“The EB-5 program has been rife with fraud and national security weaknesses,” Grassley said. “It has also strayed from Congress’ original intent to spur economic development in rural and depressed areas.”
Asked if EB-5 investments could be used to help fund the Romulus incinerator, Knauf said: “There is no way. They would not be doing that.”
The Romulus facility would be designed to burn up to 2,640 tons of trash a day, or nearly half the limit allowed at the state’s largest landfill, Seneca Meadows Inc., 12 miles to the north, between Waterloo and Seneca Falls. (The state’s second and third largest landfills, High Acres in Fairport and the Ontario County in Stanley, are also within 50 miles of Romulus).
An executive summary produced by Circular enerG says that as many as 176 waste-hauling trucks would arrive at the incinerator each day, along with 62 other trucks carrying ash, scrap metals and other materials. If rail service to the plant is arranged as planned, up to 30 railcars a day would greatly reduce that truck traffic.
The executive summary’s analysis of the project’s greenhouse gas effects assumes “an average distance of 254 miles” between the source of the trash and the Romulus incinerator. That’s the distance to New York City.NYS10incineratorsREADY
New York State already has 10 waste-burning incinerators, including seven that are owned or operated by Covanta, a publicly-traded waste company based in Morristown, N.J., according to a February report from the state Department of Environmental Conservation and a list complied by Harvard University.
Four of Covanta’s New York plants are located on Long Island, including the largest: Covanta Hempstead in Westbury. That plant has 82 employees and is designed to accept 2,505 tons of trash per day. It has three boilers and produces up to 72 megawatts of power.
The Romulus plant would have a slightly larger trash-burning capacity and roughly the same number of employees. It would run four boilers and produce up to 50 megawatts of power.
The state’s other nine waste incinerators have waste capacities ranging from 200 tons per day in Oswego to 2,250 tons daily in both Peekskill and Niagara Falls. They generate between 4 and 60 megawatts of power and employ between 28 and 87 employees.
Proponents of waste-to-energy technology argue that the U.S. lags far behind Europe and Japan in reducing landfilling through recycling and waste incineration.
For example, the five European nations with the highest recycling rates (Germany, the Netherlands, Austria, Belgium and Sweden) are among the biggest fans of waste incineration, according to a 2013 report in Ensia, a non-profit magazine that reports on worldwide environmental issues.EUWasteIncinerationREADY
In fact, that study said the 27 countries in the European Union burn 22% of their total waste while sending 38% to landfills. It said the U.S. burns only 7% while sending 69% to landfills. The most extreme European case, Sweden, burns 49% of its waste, recycles 50% and sends only 1% to landfills.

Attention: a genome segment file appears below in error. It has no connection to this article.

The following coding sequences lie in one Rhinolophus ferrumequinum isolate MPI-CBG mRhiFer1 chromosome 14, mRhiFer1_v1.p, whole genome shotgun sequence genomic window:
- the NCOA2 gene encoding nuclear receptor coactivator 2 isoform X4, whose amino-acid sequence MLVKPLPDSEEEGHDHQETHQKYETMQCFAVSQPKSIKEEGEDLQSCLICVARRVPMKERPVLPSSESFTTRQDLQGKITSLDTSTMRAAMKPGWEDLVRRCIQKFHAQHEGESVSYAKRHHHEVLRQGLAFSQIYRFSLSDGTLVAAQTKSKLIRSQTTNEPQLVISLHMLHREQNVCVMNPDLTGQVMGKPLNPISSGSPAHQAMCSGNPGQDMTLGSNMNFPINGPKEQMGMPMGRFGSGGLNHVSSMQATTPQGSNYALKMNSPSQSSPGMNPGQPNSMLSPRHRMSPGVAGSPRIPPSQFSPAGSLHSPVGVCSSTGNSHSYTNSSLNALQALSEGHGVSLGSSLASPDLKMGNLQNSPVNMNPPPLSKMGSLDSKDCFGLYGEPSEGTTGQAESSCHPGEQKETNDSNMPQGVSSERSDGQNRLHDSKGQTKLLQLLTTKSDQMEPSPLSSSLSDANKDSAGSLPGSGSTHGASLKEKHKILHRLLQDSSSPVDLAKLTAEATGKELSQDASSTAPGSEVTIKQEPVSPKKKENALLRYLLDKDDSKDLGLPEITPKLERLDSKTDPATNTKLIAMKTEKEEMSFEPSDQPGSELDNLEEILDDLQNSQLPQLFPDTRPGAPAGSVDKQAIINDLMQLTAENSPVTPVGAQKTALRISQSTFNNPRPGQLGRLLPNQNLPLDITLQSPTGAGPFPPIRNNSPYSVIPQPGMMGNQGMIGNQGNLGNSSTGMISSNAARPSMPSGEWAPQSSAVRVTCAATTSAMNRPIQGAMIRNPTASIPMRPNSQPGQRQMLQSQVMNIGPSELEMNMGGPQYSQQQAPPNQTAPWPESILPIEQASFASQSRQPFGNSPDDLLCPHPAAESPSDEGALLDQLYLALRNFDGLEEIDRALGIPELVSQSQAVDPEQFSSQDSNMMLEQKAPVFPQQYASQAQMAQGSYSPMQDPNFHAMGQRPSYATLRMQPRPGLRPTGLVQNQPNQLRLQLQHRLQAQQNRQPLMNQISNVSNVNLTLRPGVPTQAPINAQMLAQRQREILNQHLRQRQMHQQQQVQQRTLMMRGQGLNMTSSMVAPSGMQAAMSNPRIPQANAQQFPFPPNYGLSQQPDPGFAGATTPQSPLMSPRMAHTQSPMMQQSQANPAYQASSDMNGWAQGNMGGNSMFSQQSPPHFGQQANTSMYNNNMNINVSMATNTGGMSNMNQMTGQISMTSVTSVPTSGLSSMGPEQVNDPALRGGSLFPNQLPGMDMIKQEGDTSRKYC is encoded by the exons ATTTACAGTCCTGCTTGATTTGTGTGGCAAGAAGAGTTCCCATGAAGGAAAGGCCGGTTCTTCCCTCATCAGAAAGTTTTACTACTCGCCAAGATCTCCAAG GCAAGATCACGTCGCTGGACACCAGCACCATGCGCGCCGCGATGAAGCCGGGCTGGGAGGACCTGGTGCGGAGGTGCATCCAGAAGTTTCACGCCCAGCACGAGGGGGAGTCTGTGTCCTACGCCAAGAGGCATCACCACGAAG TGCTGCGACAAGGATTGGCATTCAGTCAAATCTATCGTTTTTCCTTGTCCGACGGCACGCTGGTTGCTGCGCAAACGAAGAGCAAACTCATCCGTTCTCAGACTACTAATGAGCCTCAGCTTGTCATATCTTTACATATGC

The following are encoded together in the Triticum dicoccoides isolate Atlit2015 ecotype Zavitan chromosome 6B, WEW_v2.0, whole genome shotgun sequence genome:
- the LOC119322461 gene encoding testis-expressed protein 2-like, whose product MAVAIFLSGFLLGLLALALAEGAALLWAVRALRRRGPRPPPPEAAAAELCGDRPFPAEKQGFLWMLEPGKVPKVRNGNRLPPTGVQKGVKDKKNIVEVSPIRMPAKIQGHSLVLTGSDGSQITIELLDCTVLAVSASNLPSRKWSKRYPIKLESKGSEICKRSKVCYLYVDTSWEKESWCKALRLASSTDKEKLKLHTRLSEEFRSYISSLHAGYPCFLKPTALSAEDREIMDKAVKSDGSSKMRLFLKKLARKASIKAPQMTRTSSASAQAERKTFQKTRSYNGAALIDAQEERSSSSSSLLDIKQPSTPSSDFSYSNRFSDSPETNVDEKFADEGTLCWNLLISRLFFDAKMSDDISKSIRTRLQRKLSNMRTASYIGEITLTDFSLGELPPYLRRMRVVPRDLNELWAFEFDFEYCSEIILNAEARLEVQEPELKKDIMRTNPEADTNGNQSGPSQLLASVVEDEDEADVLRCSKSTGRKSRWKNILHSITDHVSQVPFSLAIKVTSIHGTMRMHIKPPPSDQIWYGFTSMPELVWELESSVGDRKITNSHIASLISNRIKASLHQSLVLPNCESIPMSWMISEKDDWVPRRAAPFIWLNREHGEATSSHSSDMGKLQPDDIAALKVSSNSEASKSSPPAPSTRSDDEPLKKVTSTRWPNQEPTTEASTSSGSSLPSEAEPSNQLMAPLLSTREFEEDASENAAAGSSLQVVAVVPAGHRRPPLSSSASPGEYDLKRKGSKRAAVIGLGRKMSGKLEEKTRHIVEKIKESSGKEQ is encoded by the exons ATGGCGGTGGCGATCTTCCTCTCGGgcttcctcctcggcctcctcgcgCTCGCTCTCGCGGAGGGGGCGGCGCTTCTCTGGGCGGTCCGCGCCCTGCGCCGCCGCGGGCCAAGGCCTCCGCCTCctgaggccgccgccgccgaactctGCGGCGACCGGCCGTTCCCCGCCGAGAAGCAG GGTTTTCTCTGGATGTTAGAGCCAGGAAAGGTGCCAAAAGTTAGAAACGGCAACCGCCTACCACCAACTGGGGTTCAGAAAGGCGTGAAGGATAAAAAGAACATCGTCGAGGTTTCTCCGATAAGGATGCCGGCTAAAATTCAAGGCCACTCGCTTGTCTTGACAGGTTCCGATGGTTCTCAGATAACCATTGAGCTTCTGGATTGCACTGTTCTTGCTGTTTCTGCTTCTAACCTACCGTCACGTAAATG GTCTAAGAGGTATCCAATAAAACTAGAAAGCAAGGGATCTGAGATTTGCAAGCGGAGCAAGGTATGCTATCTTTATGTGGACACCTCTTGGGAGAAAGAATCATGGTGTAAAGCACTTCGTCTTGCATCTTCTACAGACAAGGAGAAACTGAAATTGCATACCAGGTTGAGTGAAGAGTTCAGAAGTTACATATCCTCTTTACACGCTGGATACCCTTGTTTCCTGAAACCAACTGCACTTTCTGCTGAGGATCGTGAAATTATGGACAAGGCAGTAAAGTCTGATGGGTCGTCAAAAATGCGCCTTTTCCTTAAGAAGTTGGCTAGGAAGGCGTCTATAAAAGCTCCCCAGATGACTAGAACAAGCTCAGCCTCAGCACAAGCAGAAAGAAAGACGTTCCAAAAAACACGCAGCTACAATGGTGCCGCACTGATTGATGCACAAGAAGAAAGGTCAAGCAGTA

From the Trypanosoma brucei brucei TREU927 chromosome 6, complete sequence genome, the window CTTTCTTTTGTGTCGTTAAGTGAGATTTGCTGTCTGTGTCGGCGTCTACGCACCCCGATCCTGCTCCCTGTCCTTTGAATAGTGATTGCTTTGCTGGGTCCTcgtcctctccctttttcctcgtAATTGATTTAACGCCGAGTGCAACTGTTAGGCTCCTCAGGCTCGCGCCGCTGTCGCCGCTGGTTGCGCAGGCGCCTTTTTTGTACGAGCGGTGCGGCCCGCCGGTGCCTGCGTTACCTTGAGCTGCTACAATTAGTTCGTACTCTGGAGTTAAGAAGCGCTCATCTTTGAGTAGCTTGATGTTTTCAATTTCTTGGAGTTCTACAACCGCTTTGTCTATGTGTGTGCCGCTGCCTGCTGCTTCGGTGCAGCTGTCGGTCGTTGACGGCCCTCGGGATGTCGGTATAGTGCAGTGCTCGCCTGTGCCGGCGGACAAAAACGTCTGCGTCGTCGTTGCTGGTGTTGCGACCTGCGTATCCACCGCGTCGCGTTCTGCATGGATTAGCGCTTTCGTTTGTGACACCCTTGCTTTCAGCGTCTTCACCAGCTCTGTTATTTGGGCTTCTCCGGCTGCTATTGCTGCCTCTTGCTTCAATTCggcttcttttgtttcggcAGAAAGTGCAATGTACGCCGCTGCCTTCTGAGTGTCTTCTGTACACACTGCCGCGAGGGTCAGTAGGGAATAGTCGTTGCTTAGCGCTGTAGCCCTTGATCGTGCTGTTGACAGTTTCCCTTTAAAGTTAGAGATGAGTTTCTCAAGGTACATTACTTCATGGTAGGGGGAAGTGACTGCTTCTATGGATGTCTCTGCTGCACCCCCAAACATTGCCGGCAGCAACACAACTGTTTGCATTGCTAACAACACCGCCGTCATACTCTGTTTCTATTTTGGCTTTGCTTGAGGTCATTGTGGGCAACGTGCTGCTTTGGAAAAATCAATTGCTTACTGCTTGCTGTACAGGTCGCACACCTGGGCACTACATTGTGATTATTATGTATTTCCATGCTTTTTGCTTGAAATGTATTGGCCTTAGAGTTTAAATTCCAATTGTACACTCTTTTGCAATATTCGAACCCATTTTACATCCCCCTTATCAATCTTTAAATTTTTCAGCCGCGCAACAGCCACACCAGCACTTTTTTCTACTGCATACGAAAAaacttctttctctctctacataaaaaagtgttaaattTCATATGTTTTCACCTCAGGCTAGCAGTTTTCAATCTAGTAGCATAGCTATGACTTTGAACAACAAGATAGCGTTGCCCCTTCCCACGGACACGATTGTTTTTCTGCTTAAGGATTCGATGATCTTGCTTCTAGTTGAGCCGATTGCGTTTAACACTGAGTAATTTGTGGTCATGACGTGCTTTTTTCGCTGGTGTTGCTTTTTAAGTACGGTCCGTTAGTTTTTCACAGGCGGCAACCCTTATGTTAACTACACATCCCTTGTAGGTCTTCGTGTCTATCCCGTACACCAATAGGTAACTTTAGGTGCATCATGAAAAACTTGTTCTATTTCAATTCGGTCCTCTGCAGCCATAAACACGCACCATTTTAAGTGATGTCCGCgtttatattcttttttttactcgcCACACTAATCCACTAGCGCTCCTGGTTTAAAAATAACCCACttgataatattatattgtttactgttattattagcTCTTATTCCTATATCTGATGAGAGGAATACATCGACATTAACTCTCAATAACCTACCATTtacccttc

The Ensia report scolds U.S. environmental groups for stifling development of waste incineration and — by default — encouraging landfilling.
For at least the past six years, Covanta has been lobbying — unsuccessfully, so far —to have its so-called “waste-to-energy” plants included within the state’s Renewable Energy Portfolio now made up primarily of wind, solar and hydro. Eligibility on the renewables list could open up opportunities for the refuse incinerators to win special subsidies. But environmental groups have protested Covanta’s push, arguing that waste-to-energy plants pollute the air and including them would suck incentive funding away from more traditional renewables.Covanta70%READY
Like Covanta, Circular enerG has gone out of its way to stress its potential green attributes, at least compared to landfilling trash.
“The facility will improve environmental quality and reduce the carbon footprint from waste generation,” the company says in its executive summary. “…This will result in a savings of about 168,485 tons per year of carbon dioxide equivalent compared to landfilling.”
Circular enerG said the Town of Romulus, population 4,316, “has already determined that a waste-to-energy facility constitutes “renewable energy production.” It said it hopes to negotiate a host agreement with the town before yearend.
Knauf said his client would prefer to see the town act as lead regulatory agency for the project instead of the state Department of Environmental Conservation.
Whoever takes the lead — the town or the DEC — will decide whether to require a full environmental impact statement with public hearings and comments.
The alternative favored by Circular enerG would be a less rigorous environmental assessment process that requires little or no public input. That “perfunctory” process is unsatisfactory because it would squelch concerns of the wine industry in particular on regional truck and train traffic as well as air pollution, Knipple said.
Several major waste incinerators around the country have stirred controversy over air quality.
For example, a Wheelabrator facility in Baltimore, which features a 315-foot smokestack emblazoned with the city’s name just off Interstate 95, reportedly has been a major emitter of smog-producing nitrogen oxide.